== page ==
Many observers, including President Barack Obama, believe transition from Age of Fossil Fuels to Age of Clean Energy has already begun
David Suzuki’s recent comments equating the Alberta oil and gas industry to American slavery are offensive, demonstrating why it’s time for the grand old man of Canadian environmentalism to quietly retire.
Suzuki was interviewed Monday on SiriusXM’s Everything is Political with Evan Solomon. He said that the ante-bellum Southern states supported slavery because it would have destroyed their economies, which is an immoral position. Then he said Alberta was doing the same thing by supporting the oil industry instead of abolishing it to combat climate change.
“All I was saying was that southern states argued that abolishing slavery would destroy their economy and that is like the fossil-fuel industry arguing against action to reduce greenhouse gas emissions will destroy the economy. In other words, they are putting the economy above the matter of slavery and climate change and I think that is immoral,” Suzuki clarified in a later email to the show.
In other words, slave owners defended slavery by arguing their economic interests, Albertans defend the oil sands by arguing their economic interests, ergo Albertans are kinda like slave owners.
Here are five reasons why Suzuki is wrong:
One, he keeps wanting to fight a war he and his fellow eco-activists have probably won. As I argued in a column two weeks ago, the real significance of Keystone XL is that fossil fuels’ social license has been destroyed in the Oval Office. America is now leading the global attack on fossil fuels and even noted climate skeptic Stephen Harper committed Canada to help decarbonize the world economy by 2100.
But in a Maclean’s interview earlier this year, Suzuki railed against Big Oil and blustered about fighting 1970s battles all over again. He truly is yesterday’s man.
Two, the important difference between the good old days of environmental protesting and today is technology. Forty years ago, renewable energies like solar and wind, and electric vehicles, were a glint in young David Suzuki’s eye. Now, a growing consensus of thinkers, scholars, activists, politicians, and pundits believe we have begun the transition from the Age of Fossil Fuels to the Age of Clean Energy.
Three, the focus has shifted from kick starting the new Age to managing the transition. This is a frequent theme of Obama’s when he talks about his climate change agenda. The transition from a dominant technology to a new, more efficient technology usually takes 50 to 75 years, give or take depending on the circumstances. In this case, we’re talking about a wide range of technologies for the global economy, so a century or more seems pretty reasonable.
A safe bet would be that oil and natural gas will be with us for decades yet. Obama and other pro-climate change leaders have said as much.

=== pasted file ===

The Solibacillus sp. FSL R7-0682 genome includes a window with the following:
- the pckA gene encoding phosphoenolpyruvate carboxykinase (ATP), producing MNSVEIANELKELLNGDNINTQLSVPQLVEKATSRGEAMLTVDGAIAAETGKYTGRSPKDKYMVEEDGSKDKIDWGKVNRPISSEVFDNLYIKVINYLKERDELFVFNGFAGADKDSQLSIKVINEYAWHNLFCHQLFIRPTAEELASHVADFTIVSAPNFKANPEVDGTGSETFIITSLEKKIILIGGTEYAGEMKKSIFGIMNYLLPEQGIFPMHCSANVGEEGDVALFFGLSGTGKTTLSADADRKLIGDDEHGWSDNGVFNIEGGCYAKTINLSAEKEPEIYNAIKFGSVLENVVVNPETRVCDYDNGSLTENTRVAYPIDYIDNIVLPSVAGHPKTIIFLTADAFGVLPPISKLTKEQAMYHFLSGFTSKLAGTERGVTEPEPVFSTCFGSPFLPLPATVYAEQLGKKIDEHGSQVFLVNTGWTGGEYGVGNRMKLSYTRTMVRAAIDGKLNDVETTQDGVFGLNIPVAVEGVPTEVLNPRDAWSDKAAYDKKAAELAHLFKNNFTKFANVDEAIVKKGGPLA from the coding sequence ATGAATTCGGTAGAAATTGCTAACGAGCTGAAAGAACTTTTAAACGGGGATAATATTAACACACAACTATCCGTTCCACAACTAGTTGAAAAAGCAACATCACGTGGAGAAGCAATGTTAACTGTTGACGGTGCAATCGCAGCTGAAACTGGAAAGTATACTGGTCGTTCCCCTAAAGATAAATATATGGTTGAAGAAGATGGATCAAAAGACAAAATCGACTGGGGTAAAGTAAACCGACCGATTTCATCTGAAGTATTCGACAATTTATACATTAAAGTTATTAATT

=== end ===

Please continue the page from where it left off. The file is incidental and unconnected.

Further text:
Then why rail against Alberta? Why should “dirty” oil from Placerita, California or Venezuela or Nigeria be refined in Texas Gulf Coast refineries but not oil sands crude? Is the former more moral than the latter?
Four, fossil fuels are not inherently immoral. They helped build the modern, sophisticated civilizations we enjoy today.
And every civilization stands on the shoulders of those that came before. Some day, future generations that enjoy solar powered homes and drive electric cars will look back on the Age of Fossil Fuels as a necessary precondition to the sustainable economy and cleaner environment in which they enjoy a higher standard of living than their forebears. From this point of view, fossil fuels are highly moral, not the opposite.
Five, making ridiculous claims – like Albertans are the moral equivalent of slave owners – sidetracks more important debates. For instance, China and India are building hundreds of new coal power plants – and using horrendously dirty 1950s era technology – every year. That’s an issue that needs protesting and petitioning.
Not the Alberta oil sands, which now has to adapt to a hard emissions cap, a carbon tax, and tougher scrutiny from regulators.
Just as Fonzi on water skis jumping over a shark signaled the decline of the popular 1970s sitcom Happy Days, so David Suzuki comparing Alberta to Southern slave owners is a sign the time has come for Suzuki to shuffle off the public stage, perhaps retiring somewhere as an eco-activist emeritus, writing blog posts no one reads, and ranting on social media to the few people who also still think we’re stuck in the decade of bell bottoms and disco.
The rest of us, including Alberta and the oil sands industry, have important work to do ushering in the Age of Clean Energy.
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